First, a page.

Poisoning is very serious and can be fatal if left untreated. The average household is littered with hidden dangers. Keeping these well out of paw’s reach is vital to protecting your dog.
Dogs are naturally inquisitive, always sniffing out and tasting new things. Unfortunately, this puts them at risk of encountering poisons and toxins which, if eaten, licked or brushed up against, can make them very unwell.
Read more for the hidden dangers.
Dogs may be tempted to play with and chew brightly coloured and interestingly shaped bottles, mistaking them for toys. The astringent smell will put them off actually drinking the contents, but if they walk on recently cleaned surfaces or through spillages their paws will pick up residues which they may lick later.
Common toxic household cleaners:
- Bleach can cause stomach issues and corrosion around the mouth and in the gut if drunk. It can also cause further issues if splashed in the eye or on the skin.
- Laundry detergent, soaps and multipurpose cleaners can cause vomiting, which may appear foamy or frothy, as well as stomach upset and dehydration.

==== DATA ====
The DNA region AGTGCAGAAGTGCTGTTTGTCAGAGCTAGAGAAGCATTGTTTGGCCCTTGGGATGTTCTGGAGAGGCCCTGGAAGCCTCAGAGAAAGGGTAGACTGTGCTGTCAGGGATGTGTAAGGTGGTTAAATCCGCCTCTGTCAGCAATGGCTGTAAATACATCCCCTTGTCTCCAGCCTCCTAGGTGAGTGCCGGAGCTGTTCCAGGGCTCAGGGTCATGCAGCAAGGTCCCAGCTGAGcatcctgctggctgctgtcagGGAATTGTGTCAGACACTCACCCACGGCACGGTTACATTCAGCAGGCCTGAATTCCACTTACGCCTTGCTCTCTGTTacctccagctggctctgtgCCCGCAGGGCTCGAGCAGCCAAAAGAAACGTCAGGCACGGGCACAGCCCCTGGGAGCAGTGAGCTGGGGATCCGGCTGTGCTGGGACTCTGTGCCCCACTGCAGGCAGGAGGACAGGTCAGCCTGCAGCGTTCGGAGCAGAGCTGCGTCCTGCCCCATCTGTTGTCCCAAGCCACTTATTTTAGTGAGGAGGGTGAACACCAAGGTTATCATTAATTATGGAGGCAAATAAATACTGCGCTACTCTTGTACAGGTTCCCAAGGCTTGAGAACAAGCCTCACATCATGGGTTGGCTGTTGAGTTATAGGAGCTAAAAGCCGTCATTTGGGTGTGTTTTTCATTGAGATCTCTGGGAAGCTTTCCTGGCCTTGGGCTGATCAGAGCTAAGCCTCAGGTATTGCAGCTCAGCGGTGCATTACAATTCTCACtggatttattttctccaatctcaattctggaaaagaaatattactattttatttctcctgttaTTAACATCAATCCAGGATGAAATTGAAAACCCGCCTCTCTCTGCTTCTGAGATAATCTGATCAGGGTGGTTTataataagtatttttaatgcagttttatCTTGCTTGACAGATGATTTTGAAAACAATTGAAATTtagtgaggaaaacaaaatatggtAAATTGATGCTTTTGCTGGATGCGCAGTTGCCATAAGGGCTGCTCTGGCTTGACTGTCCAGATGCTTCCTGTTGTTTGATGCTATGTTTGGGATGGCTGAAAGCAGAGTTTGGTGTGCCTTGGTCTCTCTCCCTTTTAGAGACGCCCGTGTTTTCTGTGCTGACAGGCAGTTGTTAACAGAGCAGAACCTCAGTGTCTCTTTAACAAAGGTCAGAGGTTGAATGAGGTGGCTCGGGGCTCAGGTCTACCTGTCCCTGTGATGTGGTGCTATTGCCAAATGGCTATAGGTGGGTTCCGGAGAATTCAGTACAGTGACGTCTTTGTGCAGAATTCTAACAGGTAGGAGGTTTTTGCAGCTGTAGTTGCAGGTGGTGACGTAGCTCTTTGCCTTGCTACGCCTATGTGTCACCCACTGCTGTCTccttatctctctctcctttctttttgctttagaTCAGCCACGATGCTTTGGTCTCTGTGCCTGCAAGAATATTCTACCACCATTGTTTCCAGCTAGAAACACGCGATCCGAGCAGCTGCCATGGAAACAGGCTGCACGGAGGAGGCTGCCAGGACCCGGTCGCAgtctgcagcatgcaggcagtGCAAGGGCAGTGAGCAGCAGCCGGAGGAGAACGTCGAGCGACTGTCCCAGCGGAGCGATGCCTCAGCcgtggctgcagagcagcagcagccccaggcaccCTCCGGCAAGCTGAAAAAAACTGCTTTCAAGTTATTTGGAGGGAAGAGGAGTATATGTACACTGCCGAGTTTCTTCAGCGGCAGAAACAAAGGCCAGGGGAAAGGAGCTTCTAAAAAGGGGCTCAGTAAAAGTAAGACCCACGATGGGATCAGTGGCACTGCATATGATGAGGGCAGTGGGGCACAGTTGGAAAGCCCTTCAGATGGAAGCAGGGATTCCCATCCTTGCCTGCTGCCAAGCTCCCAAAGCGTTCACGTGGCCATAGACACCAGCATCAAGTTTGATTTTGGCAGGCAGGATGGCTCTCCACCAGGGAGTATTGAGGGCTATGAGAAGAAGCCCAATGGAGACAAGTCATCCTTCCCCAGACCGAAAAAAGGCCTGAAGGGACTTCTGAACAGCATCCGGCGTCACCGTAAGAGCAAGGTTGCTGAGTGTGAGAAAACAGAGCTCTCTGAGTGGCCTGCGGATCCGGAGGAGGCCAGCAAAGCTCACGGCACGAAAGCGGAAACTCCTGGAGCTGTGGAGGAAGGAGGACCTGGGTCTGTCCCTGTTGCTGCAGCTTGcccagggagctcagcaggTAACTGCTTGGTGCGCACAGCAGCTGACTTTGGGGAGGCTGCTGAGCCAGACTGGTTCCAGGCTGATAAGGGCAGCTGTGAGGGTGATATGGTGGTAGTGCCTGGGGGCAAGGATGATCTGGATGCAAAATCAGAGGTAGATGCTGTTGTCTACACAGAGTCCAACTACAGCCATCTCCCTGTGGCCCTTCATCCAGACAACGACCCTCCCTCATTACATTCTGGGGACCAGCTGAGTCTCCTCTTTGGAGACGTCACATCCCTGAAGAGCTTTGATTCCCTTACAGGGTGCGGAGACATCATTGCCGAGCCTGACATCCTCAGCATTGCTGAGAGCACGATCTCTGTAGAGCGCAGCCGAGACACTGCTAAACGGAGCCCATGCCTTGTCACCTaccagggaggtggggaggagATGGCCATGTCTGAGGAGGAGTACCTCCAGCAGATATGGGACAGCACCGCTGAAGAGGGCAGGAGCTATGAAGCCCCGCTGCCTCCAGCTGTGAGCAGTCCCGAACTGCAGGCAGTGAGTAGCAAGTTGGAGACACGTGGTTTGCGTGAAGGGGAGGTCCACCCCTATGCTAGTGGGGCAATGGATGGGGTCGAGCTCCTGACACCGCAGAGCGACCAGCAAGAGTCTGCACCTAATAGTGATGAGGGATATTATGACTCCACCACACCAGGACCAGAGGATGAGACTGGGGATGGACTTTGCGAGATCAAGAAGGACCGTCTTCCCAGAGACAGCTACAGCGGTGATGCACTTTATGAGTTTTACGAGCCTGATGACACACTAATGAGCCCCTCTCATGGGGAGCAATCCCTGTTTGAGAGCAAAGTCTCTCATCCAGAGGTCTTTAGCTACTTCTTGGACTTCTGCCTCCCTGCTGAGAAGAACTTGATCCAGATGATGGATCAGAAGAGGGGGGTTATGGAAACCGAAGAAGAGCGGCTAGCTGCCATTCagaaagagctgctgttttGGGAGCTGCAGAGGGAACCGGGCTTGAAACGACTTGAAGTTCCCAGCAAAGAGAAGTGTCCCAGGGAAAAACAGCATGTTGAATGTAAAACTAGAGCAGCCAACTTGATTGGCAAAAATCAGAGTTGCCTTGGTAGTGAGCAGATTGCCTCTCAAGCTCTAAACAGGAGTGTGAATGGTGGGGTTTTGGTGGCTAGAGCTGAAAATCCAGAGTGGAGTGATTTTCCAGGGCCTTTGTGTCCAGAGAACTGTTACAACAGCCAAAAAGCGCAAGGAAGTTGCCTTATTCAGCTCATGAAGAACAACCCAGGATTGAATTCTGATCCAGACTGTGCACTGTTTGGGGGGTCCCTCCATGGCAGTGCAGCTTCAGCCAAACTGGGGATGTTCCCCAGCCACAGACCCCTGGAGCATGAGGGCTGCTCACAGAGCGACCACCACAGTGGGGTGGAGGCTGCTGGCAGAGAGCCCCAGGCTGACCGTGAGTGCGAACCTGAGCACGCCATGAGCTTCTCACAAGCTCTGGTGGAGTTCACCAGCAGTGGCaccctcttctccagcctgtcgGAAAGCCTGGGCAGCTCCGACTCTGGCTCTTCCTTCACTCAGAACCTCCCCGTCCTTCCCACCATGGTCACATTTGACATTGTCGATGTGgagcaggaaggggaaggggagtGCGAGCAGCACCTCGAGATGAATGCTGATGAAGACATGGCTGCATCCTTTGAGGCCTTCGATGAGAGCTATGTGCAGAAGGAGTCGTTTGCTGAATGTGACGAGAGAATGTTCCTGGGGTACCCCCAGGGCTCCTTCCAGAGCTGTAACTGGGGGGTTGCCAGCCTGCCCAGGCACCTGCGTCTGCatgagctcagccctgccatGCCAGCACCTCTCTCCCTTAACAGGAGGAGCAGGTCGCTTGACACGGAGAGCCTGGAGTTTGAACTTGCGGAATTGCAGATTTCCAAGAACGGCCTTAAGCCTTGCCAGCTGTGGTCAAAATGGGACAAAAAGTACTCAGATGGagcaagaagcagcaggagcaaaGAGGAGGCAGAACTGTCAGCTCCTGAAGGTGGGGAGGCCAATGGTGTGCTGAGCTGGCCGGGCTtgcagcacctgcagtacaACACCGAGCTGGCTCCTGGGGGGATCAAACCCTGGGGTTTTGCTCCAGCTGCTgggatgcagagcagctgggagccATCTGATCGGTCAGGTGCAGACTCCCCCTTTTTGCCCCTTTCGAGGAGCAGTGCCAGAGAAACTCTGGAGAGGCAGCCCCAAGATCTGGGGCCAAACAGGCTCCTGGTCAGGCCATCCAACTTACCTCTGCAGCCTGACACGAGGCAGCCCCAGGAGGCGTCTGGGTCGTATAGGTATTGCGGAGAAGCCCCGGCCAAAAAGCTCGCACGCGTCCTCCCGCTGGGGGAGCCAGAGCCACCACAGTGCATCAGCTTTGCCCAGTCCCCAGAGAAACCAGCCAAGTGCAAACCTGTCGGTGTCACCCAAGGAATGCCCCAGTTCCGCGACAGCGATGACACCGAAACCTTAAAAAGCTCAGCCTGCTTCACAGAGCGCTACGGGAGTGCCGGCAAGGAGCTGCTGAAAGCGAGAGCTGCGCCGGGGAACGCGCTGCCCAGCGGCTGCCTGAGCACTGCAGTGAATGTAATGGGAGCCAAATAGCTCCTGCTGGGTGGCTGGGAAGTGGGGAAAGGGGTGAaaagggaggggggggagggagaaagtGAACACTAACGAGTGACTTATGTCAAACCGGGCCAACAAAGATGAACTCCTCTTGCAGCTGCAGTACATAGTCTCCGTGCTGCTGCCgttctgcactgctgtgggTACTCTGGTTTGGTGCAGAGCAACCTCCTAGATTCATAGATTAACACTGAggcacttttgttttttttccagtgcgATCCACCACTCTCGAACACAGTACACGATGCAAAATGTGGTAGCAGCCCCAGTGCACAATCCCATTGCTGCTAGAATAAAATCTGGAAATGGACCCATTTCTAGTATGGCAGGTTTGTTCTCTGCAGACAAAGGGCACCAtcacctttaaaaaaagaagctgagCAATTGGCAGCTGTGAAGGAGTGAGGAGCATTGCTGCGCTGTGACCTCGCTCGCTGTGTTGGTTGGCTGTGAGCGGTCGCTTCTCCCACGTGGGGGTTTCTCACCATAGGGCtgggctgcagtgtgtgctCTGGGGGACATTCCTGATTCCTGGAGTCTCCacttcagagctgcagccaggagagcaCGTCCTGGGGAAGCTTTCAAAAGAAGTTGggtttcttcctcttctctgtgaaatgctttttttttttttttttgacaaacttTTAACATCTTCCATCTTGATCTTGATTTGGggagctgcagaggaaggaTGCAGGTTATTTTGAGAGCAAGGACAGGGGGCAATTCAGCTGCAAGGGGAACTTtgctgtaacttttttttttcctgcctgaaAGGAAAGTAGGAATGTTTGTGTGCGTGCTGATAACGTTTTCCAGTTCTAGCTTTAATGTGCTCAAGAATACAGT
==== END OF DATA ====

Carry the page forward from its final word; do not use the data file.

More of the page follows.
- Dishwasher tablets can look like treats to dogs, but cause vomiting, diarrhoea and burns around the mouth and in the stomach.
- Dishwasher salt causes extreme thirst and urination, vomiting, and decreased appetite.
- Oven and drain cleaners are highly caustic and can cause internal tissue damage and chemical burns around the mouth.
Never give dogs human medications, which are very different from dog medicines, with potentially fatal ingredients and dosages. Always keep medicine packets locked away to keep your dog safe.
Particularly dangerous medications:
- Ibuprofen and other anti-inflammatories can make dogs very unwell by affecting their body’s ability to protect the gut, leading to ulcers, bloody stools and kidney failure.
- Paracetamol causes vomiting, raised heart rate, breathing difficulties and swelling around the face and paws. It can also cause delayed liver failure.
- Psoriasis cream contains vitamin D which causes weakness, vomiting and diarrhoea, leading to muscle spasms, heart problems and kidney failure.
There are lots of toxins in the garden, shed and garage. These can be hazardous to your dog if swallowed, so always make sure you secure the lids of gardening products and store them above ground level.
Common garden poisons:
- Slug killer contains toxic metaldehyde, which causes tremors, fits and twitching that can go on for several days.
- Fertiliser can contain additives that are toxic to dogs, causing vomiting, diarrhoea and collapse if eaten in large quantities. Safer pet-friendly fertiliser is available, but always store it out of reach of your dog.
- Rat poison affects the body’s ability to clot blood, resulting in excessive bleeding. Symptoms include weakness, lameness, bruising and vomiting.
- Weed killer varies dramatically, but can cause dehydration, bloody vomiting, breathing and heart issues, mouth ulcers and kidney and liver failure.
Plants and fungi